The stories we tell about our Dads can shape the way we feel about ourselves and about the world. If your father was distant or critical, you may struggle with the idea that you’re not “man enough.” You may also have a hard time trusting that others will accept you when you’re just being yourself.
On the flip side, your Dad may feel pain and regret for his inability to connect with you. Few men are encouraged to develop their relational skills as they grow up–in fact, they are often actively discouraged from developing those skills. This was even more true for our Dads’ generations.
However, this doesn’t mean that all hope of developing an amazing relationship with your Dad is lost. Maybe all you need to do is rewrite the story. This week’s guest, author and Jazz musician Tim Clausen spent a lot of time interviewing gay men about their experiences with their fathers, an exercise that enabled them to see their fathers as fully human, and to forgive them when necessary. It also allowed them to redefine their own lives and break free from faulty assumptions about themselves and their fathers.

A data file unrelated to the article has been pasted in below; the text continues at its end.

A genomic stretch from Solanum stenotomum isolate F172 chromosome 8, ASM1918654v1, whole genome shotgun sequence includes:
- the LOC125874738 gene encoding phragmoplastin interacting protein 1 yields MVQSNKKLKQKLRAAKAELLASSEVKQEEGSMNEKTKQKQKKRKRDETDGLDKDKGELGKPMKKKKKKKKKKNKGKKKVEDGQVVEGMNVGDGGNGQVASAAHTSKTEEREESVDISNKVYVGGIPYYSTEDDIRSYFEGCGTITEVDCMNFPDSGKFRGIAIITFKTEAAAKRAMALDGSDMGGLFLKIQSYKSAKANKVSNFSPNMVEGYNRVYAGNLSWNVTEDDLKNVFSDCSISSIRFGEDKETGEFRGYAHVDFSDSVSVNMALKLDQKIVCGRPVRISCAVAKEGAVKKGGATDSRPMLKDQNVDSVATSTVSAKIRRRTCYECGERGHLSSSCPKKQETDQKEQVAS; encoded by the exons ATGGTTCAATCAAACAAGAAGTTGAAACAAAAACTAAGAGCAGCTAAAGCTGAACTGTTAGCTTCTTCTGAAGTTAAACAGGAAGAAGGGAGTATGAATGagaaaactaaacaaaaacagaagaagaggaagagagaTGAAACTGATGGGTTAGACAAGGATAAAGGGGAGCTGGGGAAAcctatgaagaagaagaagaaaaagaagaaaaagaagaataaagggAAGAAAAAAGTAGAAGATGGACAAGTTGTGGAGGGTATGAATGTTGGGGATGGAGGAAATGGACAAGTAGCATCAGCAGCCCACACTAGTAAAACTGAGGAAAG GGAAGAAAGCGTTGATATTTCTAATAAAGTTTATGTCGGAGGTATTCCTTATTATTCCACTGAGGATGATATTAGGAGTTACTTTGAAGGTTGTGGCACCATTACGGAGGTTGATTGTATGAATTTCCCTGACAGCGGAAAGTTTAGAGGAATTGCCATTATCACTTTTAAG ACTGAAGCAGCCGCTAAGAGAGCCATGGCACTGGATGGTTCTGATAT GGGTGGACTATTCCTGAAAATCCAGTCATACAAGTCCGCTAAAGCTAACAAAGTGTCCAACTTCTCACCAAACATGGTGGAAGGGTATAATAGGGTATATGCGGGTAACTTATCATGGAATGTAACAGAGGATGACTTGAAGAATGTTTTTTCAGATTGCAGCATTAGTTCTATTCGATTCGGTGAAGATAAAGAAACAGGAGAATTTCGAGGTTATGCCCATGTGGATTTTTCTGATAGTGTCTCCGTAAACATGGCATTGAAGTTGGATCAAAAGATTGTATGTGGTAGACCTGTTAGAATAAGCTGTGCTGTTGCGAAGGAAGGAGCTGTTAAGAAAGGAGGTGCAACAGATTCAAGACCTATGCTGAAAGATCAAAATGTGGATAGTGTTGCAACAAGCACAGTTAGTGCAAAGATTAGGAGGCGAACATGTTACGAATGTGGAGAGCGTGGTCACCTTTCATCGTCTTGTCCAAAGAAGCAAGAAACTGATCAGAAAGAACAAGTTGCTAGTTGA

Tim’s own story of reconnecting with his widowed father is encouraging and inspiring. By simply asking his Dad the same kinds of questions he asks the interview subjects for his books, he was able to open the door to a deep and lasting friendship with his Dad before he passed away.
Milwaukee area native Tim Clausen is a jazz and blues pianist rooted in the great stride-piano tradition. Self-taught, his stylistic influences include jazz giants Erroll Garner, Art Tatum, Oscar Peterson, Tommy Flanagan, Ahmad Jamal, and Carl Perkins. Tim has been a featured pianist at many of Milwaukee’s finest restaurants, hotels, arts centers and special events, and he has performed at jazz engagements in Houston, Philadelphia and Paris, France. In his related work as jazz biographer, Tim has interviewed dozens of jazz legends while putting together musical histories on his two favorite jazz pianists, Erroll Garner and Dave Catney.
Not the Son He Expected: Gay Men Talk Candidly About Their Relationship With Their Father
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